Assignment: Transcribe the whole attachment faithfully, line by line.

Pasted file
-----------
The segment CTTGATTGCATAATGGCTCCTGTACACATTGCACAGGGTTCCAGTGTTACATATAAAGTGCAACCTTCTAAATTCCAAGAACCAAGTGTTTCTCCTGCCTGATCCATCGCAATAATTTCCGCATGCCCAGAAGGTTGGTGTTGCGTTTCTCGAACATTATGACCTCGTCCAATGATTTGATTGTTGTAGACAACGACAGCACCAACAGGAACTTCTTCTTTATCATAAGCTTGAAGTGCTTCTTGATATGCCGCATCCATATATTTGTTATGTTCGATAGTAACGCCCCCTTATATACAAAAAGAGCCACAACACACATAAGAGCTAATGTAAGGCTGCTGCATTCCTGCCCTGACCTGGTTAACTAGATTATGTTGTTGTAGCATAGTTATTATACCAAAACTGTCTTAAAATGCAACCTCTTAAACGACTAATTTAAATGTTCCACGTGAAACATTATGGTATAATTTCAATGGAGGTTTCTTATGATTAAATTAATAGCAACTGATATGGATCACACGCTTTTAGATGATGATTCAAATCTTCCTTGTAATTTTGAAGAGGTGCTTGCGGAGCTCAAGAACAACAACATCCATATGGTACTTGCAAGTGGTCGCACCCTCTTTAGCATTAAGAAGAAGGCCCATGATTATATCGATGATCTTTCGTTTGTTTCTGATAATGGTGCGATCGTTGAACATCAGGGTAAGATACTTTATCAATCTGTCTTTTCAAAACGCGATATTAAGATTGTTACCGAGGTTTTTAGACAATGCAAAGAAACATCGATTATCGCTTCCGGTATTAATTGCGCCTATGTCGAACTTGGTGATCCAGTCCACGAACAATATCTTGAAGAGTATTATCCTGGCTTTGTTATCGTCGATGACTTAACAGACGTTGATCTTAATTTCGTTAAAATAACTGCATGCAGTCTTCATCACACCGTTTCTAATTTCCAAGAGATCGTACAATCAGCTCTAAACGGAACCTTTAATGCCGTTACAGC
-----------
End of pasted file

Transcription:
The segment CTTGATTGCATAATGGCTCCTGTACACATTGCACAGGGTTCCAGTGTTACATATAAAGTGCAACCTTCTAAATTCCAAGAACCAAGTGTTTCTCCTGCCTGATCCATCGCAATAATTTCCGCATGCCCAGAAGGTTGGTGTTGCGTTTCTCGAACATTATGACCTCGTCCAATGATTTGATTGTTGTAGACAACGACAGCACCAACAGGAACTTCTTCTTTATCATAAGCTTGAAGTGCTTCTTGATATGCCGCATCCATATATTTGTTATGTTCGATAGTAACGCCCCCTTATATACAAAAAGAGCCACAACACACATAAGAGCTAATGTAAGGCTGCTGCATTCCTGCCCTGACCTGGTTAACTAGATTATGTTGTTGTAGCATAGTTATTATACCAAAACTGTCTTAAAATGCAACCTCTTAAACGACTAATTTAAATGTTCCACGTGAAACATTATGGTATAATTTCAATGGAGGTTTCTTATGATTAAATTAATAGCAACTGATATGGATCACACGCTTTTAGATGATGATTCAAATCTTCCTTGTAATTTTGAAGAGGTGCTTGCGGAGCTCAAGAACAACAACATCCATATGGTACTTGCAAGTGGTCGCACCCTCTTTAGCATTAAGAAGAAGGCCCATGATTATATCGATGATCTTTCGTTTGTTTCTGATAATGGTGCGATCGTTGAACATCAGGGTAAGATACTTTATCAATCTGTCTTTTCAAAACGCGATATTAAGATTGTTACCGAGGTTTTTAGACAATGCAAAGAAACATCGATTATCGCTTCCGGTATTAATTGCGCCTATGTCGAACTTGGTGATCCAGTCCACGAACAATATCTTGAAGAGTATTATCCTGGCTTTGTTATCGTCGATGACTTAACAGACGTTGATCTTAATTTCGTTAAAATAACTGCATGCAGTCTTCATCACACCGTTTCTAATTTCCAAGAGATCGTACAATCAGCTCTAAACGGAACCTTTAATGCCGTTACAGC